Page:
The American is a cigar brand created in 1880 by E. Regensburg & Son out of lower Manhattan, NYC. The company decided to move down to Tampa in the early 1900s since Tampa became the “Fine Cigar Capital of the World.” When the El Reloj factory by J.C. Newman opened for business in 1910, The American became the first cigar brand produced out of the factory.
For unclear reasons, the company decided to stop the production of The American. However, the brand was resurrected and teased at IPCPR 2017 with the idea from Ariel Peters, Drew Newman’s wife, who wanted to create a brand that is 100% American born and bred. Staying true to their objective, The American became the most prominent brand honoring the American cigar tradition by using all American materials for the molds, boxes, cellophane, etc., on top of the aged tobacco.
- Cigar Reviewed: J.C. Newman: The American
- Wrapper: Florida Sun Grown
- Binder: Connecticut Broadleaf
- Filler: Pennsylvania Type 41, Pennsylvania and Connecticut Havana
- Size: Double Robusto (5 1/2″ x 56)
Blind Review: The American by JC Newman
Appearance & Construction
This tree branch-colored cigar has a very sturdy look to it. I give it a little squeeze and feel the tobacco; it’s loosely packed, but there was still good resistance. There is one visible vein that was flattened by the press, and when I stare at the foot of the cigar, the bunched tobacco forms a very hypnotic swirl.
Flavor & Smoke Characteristics
The wrapper has a slight floral scent to it, and when I smell the foot, it reminds me of fall with warm leaves and branches. I slice the cap off with a straight cut and take a few puffs. The cold draw is very fruit-forward; reminds me of a sweet and tart apricot jam. The draw restrictiveness is also near perfect at 7 out of 10.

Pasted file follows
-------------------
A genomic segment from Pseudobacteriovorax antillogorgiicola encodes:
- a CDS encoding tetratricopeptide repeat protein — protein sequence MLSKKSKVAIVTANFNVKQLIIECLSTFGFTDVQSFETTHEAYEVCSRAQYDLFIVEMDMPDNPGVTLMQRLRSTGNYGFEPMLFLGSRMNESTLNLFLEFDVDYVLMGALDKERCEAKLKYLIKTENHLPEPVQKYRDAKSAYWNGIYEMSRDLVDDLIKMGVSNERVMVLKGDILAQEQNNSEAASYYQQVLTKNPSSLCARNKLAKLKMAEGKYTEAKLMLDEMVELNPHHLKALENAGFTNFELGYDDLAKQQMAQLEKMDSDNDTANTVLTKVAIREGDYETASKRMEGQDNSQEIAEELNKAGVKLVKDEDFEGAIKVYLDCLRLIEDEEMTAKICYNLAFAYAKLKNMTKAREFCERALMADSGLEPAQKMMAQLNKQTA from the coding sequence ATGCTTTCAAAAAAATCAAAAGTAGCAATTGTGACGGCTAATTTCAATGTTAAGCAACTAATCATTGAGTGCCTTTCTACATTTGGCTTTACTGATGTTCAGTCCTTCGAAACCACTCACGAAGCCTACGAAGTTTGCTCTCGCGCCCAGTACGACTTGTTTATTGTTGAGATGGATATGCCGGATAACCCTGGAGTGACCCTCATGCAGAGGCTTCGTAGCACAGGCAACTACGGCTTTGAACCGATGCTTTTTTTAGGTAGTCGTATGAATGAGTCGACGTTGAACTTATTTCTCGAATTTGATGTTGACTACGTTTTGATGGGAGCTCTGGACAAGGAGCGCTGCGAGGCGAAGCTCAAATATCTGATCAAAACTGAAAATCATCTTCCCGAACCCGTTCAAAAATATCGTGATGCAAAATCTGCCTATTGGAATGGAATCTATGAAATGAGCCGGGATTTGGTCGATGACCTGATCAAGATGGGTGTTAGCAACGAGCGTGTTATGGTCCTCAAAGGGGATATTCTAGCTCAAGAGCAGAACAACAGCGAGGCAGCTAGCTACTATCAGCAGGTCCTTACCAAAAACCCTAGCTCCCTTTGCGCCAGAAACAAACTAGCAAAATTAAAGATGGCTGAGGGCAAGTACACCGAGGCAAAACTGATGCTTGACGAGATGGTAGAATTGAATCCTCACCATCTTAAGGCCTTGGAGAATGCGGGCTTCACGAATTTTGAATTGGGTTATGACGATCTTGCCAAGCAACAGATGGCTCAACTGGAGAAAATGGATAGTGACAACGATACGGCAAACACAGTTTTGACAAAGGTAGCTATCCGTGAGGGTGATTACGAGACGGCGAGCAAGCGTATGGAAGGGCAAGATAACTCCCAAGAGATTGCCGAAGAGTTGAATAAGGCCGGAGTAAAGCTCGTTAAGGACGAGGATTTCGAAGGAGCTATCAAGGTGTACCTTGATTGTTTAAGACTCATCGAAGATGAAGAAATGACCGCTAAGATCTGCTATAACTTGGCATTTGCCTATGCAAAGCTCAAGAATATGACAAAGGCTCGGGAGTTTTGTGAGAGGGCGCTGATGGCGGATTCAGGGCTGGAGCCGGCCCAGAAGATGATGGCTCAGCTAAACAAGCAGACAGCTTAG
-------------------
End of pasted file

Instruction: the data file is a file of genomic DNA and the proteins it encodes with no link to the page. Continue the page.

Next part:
I take my first puff after lighting the cigar and immediately am overwhelmed by red pepper spice on the flat of my tongue. As the tingling sensation disperses, I experience sweet berries, lightly roasted coffee, leather, cedarwood, and red pepper. The retrohale is almost an extension of the flavor profile minus the sweetness, with warm cayenne pepper, toasted peanut shell, and the scent of wood-burning.
While the flavors are great, the construction of this cigar is not. The ash is very loose, falling almost every 3/4 inch. The burn line started wavy, but it gradually slopped to one side after the 1-inch mark, and to prevent any further canoeing, I use my lighter to correct the burn line.
In the second third, the profile is a steady medium. The spice leaves the palate, and the flavors are more concentrated on cedarwood. The retrohale mirrors the profile on the palate, with sweet berries and red pepper spice.
I finally arrive at the final third, and a few things are happening that I believe are worth mentioning. To begin with, the cigar continues canoeing, causing me to have to touch up the cigar multiple times. The cigar also starts tunneling, but it quickly fixes itself after half an inch or so. Putting aside all the construction issues, I am still enjoying the flavors from this cigar. The smoke becomes creamy, which enhances the existing flavors and makes it even sweeter. The spice is still intense on the retrohale, but not in an overwhelming way. I quickly find myself becoming smitten by the time the ash reached the nub The last few puffs painted an image of a fruit tart in my mind, with sweet berry flavors coating my whole palate along with roasted peanuts and creamy smoke.
I found myself being courted by The American with the fruity flavors throughout the whole experience. A balance of sweet berries, roasted nuts, cedarwood, and ample red pepper spice on the retrohale; coupled with the introduction of the creamy element to the smoke, tied the cigar up very nicely. Although the flavors and creaminess of the smoke were enjoyable, the multiple burn issues The American had put me through were hard to overlook.